II. STANDARD OF REVIEW
Review of this Family Court decision implicates questions of fact and law. Findings of fact will be upheld unless clearly erroneous.23 This standard requires that the trial judge's factual findings be supported by the record and be the product of an orderly and logical deductive process.24 Questions of law, including the interpretation of statutes, are reviewed de novo. If the Family Court has properly applied the law to the facts, then the standard of review is abuse of discretion.
Under 13 Del. C. § 722, a Family Court judge is required to determine legal custody in accordance with the best interests of the child.25 The statute enumerates eight factors to guide the trial judge in determining the best interests of the child. The weight given to each factor will be different in any given proceeding, and “[i]t is quite possible that the weight of one factor will counterbalance the combined weight of all other factors and be outcome determinative in some situations.”26 In terms of factual findings based on the credibility of witness testimony, we will not substitute our opinion for that of the trial judge.27
A. Because Mother failed to fairly present her guardianship argument below, this Court cannot consider it on appeal.
Mother argues for adoption of a per se rule that prohibits joint custody when one of the parents is legally incompetent and subject to an order of guardianship. Supreme Court Rule 8 states that “[o]nly questions fairly presented to the trial court may be presented for review; provided, however, that when the interests of justice so require, the Court may consider and determine any questions not so presented.”28 According to her Opening Brief, Mother preserved the issue at A 8–9 and A 52–53.29 After examining both record citations, we find that the issue was not fairly presented below and therefore not preserved for appeal.
At the first record citation (A 8–9), Father's counsel notified the trial judge that Father suffers from a brain injury and asked that Father's legal guardian be present during Mother's testimony. Mother's counsel counters with the following statement:
Your Honor, that brings a motion or a point that I intended on raising very early, and that is essentially [Father] is incapable of handling his own affairs. His parents obtained a guardianship with [Mother's] consent in the Court of Chancery, and the petition indicates he's unable to care for himself or his property or his person. And, quite frankly, as long as that guardianship is in place, I don't know how he can present a case, how he can ask to be a decision maker regarding his children. The children, when they visit with him are in his parent's care, and so with respect to the issue of decision making, we have a court order that says [Father] is incompetent.30
In response, the trial judge states, “Okay. I understand your position. It doesn't go to the question of whether the grandfather can be here.”31 According to Mother, she preserved the issue during Father's motion to allow his guardian to be present during Mother's testimony. The problem, however, is that Mother did not present the issue in a manner that would have fairly afforded Father or the trial judge an opportunity to properly address it. Furthermore, because Mother cites no statutory or common law authority as part of a legal argument, we infer that she did not intend to make a new legal argument during Father's motion. In fact, Mother made only a factual argument addressing one of the best interests of the child factors. The trial judge recognized this problem and expressly ruled that the Mother's comment was irrelevant to the issue at hand—the guardian's presence during Mother's testimony.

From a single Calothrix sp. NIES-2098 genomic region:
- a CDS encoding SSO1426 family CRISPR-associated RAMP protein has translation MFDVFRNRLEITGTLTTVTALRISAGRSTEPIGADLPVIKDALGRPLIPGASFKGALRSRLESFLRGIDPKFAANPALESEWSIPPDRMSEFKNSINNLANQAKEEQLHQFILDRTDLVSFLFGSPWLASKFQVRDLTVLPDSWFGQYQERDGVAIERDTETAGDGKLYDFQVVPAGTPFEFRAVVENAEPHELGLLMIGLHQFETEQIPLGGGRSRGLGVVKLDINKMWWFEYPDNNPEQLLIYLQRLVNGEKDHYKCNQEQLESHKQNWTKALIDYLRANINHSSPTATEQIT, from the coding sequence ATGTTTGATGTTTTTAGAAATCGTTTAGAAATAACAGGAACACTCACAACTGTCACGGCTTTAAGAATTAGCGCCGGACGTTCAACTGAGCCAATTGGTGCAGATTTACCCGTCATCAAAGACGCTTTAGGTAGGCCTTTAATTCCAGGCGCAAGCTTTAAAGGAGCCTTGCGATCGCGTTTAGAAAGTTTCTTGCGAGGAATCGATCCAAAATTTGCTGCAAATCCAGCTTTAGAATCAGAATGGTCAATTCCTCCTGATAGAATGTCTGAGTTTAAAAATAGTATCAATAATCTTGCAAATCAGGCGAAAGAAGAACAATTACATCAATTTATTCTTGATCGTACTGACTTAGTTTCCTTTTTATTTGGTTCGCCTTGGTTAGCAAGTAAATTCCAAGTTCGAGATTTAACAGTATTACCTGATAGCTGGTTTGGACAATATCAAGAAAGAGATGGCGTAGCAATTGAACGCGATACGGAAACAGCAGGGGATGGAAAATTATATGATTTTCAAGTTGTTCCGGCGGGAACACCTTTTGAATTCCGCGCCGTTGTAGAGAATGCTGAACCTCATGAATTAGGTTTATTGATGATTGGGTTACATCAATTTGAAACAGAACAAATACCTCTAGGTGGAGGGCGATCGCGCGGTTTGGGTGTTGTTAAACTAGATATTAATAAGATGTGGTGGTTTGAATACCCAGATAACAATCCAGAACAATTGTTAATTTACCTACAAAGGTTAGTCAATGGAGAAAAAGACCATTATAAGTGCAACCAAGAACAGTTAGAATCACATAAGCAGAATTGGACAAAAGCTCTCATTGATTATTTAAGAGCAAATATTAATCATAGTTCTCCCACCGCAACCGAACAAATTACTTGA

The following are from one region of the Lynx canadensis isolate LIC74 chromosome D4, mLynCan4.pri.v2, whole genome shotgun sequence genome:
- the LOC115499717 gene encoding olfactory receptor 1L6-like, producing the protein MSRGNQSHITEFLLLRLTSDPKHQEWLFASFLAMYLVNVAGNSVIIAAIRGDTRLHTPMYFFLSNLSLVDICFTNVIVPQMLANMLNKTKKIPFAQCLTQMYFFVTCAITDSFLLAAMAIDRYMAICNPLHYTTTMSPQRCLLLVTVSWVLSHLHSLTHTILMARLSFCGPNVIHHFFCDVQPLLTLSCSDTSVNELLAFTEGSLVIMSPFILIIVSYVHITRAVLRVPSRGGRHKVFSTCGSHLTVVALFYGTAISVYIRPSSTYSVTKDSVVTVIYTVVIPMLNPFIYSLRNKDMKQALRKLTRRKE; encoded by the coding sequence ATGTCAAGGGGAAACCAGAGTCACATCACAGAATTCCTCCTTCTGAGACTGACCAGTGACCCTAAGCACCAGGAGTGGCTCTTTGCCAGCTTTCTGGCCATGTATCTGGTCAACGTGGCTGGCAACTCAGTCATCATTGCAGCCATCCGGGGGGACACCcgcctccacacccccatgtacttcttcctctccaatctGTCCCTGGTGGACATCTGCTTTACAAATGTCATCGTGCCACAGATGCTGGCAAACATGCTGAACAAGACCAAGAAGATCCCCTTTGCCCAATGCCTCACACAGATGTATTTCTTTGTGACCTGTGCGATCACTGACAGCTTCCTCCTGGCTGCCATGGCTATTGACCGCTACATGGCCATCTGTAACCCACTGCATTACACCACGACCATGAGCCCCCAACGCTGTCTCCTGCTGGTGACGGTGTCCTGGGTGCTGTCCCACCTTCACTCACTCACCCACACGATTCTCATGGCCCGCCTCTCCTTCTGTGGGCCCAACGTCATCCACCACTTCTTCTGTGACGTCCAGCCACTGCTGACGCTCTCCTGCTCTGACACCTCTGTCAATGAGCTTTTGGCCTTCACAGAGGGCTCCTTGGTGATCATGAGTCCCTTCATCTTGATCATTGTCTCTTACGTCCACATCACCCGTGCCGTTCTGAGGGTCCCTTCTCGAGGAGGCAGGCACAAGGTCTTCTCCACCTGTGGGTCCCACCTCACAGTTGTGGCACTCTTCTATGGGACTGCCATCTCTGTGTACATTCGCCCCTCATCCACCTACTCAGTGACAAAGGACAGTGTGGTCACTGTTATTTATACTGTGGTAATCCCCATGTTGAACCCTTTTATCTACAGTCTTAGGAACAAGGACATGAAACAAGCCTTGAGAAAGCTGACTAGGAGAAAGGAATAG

Given this contextual framework, we find that Mother did not present at trial the legal question of whether the Family Court should establish a per se bar to joint custody where one of the parents is subject to a guardianship order. Neither Father nor the trial judge had the opportunity to squarely address this question in the context of a distinct issue.
Mother also points to her direct examination testimony as evidence that she preserved the issue for appeal. The following exchange occurred at the end of her direct examination:
Counsel: And are you asking for joint custody or sole custody regarding the decision-making authority?
Mother: Sole custody.
Counsel: And why is that?
Mother: [Father] can't even make decisions for himself.
The Court: I'm sorry?
Mother: [Father] can't even make decisions for himself let alone his children.32
This exchange cannot be construed as proposing a new legal rule that an incompetent person should be barred from sharing joint legal custody of a child. Again, the purpose of this testimony was to provide evidentiary support for factor 5 of the best interests of the child test, which requires the trial judge to consider the mental and physical health of all individuals involved. Because this legal question was not fairly presented below, it cannot be raised for the first time on appeal.
The text of Rule 8 provides a narrow exception that permits this Court to consider a question for the first time on appeal “when the interests of justice so require.”33 The exception is extremely limited and invokes a plain error standard of review.34 Plain error requires the error to be “so clearly prejudicial to substantial rights as to jeopardize the fairness and integrity of the trial process.”35 In Turner v. State, this Court considered whether a judge leaving during defendant's closing argument would effectively deprive the defendant of a fair trial.36 Although in Turner the Court found that the judge did not leave before the defendant finished his closing argument,37 the alleged plain error in Turner illustrates how extreme a judge's behavior must be to constitute a “material defect” that prejudices a party's substantial rights.38 In this case, the trial judge did not forbid Mother from arguing for a per se rule to prohibit parents under a guardianship order from obtaining custody, nor did the trial judge in any other way deprive Mother of a right to present her case. Mother presented her complete case for sole custody, and the trial judge, in reviewing all of the best interests of the child factors, simply decided that the found facts supported a joint custody order.